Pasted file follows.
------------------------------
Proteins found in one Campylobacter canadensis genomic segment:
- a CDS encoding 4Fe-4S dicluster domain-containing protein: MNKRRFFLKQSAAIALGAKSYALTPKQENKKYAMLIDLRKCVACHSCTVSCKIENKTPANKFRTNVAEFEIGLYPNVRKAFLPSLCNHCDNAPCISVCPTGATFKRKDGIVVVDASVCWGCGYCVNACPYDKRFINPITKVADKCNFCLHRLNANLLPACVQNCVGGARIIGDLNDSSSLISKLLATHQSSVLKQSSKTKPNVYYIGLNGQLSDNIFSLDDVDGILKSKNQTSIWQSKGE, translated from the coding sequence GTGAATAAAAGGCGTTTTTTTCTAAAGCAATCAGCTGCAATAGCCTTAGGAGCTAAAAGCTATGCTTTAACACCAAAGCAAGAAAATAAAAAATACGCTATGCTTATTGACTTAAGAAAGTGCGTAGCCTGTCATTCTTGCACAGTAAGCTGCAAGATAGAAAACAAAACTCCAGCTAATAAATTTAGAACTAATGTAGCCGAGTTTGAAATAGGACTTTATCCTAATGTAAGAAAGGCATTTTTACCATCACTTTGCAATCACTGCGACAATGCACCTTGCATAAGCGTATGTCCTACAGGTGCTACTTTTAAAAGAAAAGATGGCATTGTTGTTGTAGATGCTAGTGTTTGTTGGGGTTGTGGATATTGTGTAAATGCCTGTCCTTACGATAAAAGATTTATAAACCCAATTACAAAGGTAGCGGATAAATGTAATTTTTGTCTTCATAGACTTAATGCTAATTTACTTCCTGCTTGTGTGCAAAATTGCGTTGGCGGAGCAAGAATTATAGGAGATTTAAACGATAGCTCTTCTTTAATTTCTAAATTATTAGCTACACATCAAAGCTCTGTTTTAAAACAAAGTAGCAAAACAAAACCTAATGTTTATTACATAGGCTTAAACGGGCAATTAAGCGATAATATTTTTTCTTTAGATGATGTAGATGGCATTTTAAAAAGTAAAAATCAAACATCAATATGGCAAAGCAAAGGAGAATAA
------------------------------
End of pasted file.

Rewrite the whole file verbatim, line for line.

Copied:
Proteins found in one Campylobacter canadensis genomic segment:
- a CDS encoding 4Fe-4S dicluster domain-containing protein: MNKRRFFLKQSAAIALGAKSYALTPKQENKKYAMLIDLRKCVACHSCTVSCKIENKTPANKFRTNVAEFEIGLYPNVRKAFLPSLCNHCDNAPCISVCPTGATFKRKDGIVVVDASVCWGCGYCVNACPYDKRFINPITKVADKCNFCLHRLNANLLPACVQNCVGGARIIGDLNDSSSLISKLLATHQSSVLKQSSKTKPNVYYIGLNGQLSDNIFSLDDVDGILKSKNQTSIWQSKGE, translated from the coding sequence GTGAATAAAAGGCGTTTTTTTCTAAAGCAATCAGCTGCAATAGCCTTAGGAGCTAAAAGCTATGCTTTAACACCAAAGCAAGAAAATAAAAAATACGCTATGCTTATTGACTTAAGAAAGTGCGTAGCCTGTCATTCTTGCACAGTAAGCTGCAAGATAGAAAACAAAACTCCAGCTAATAAATTTAGAACTAATGTAGCCGAGTTTGAAATAGGACTTTATCCTAATGTAAGAAAGGCATTTTTACCATCACTTTGCAATCACTGCGACAATGCACCTTGCATAAGCGTATGTCCTACAGGTGCTACTTTTAAAAGAAAAGATGGCATTGTTGTTGTAGATGCTAGTGTTTGTTGGGGTTGTGGATATTGTGTAAATGCCTGTCCTTACGATAAAAGATTTATAAACCCAATTACAAAGGTAGCGGATAAATGTAATTTTTGTCTTCATAGACTTAATGCTAATTTACTTCCTGCTTGTGTGCAAAATTGCGTTGGCGGAGCAAGAATTATAGGAGATTTAAACGATAGCTCTTCTTTAATTTCTAAATTATTAGCTACACATCAAAGCTCTGTTTTAAAACAAAGTAGCAAAACAAAACCTAATGTTTATTACATAGGCTTAAACGGGCAATTAAGCGATAATATTTTTTCTTTAGATGATGTAGATGGCATTTTAAAAAGTAAAAATCAAACATCAATATGGCAAAGCAAAGGAGAATAA